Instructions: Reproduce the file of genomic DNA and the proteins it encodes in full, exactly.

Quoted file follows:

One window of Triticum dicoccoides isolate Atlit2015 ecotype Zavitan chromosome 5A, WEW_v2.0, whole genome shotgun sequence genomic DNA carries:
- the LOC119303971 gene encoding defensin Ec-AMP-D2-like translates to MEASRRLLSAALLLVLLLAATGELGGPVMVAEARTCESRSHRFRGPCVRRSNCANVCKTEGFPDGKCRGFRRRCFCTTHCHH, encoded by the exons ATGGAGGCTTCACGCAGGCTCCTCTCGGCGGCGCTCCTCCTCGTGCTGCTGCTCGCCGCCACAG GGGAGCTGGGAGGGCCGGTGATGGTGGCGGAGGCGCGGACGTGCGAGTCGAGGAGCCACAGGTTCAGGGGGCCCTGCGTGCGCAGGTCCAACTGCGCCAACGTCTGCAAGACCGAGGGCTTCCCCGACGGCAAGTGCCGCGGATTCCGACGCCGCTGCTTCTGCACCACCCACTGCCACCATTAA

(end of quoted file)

One window of Triticum dicoccoides isolate Atlit2015 ecotype Zavitan chromosome 5A, WEW_v2.0, whole genome shotgun sequence genomic DNA carries:
- the LOC119303971 gene encoding defensin Ec-AMP-D2-like translates to MEASRRLLSAALLLVLLLAATGELGGPVMVAEARTCESRSHRFRGPCVRRSNCANVCKTEGFPDGKCRGFRRRCFCTTHCHH, encoded by the exons ATGGAGGCTTCACGCAGGCTCCTCTCGGCGGCGCTCCTCCTCGTGCTGCTGCTCGCCGCCACAG GGGAGCTGGGAGGGCCGGTGATGGTGGCGGAGGCGCGGACGTGCGAGTCGAGGAGCCACAGGTTCAGGGGGCCCTGCGTGCGCAGGTCCAACTGCGCCAACGTCTGCAAGACCGAGGGCTTCCCCGACGGCAAGTGCCGCGGATTCCGACGCCGCTGCTTCTGCACCACCCACTGCCACCATTAA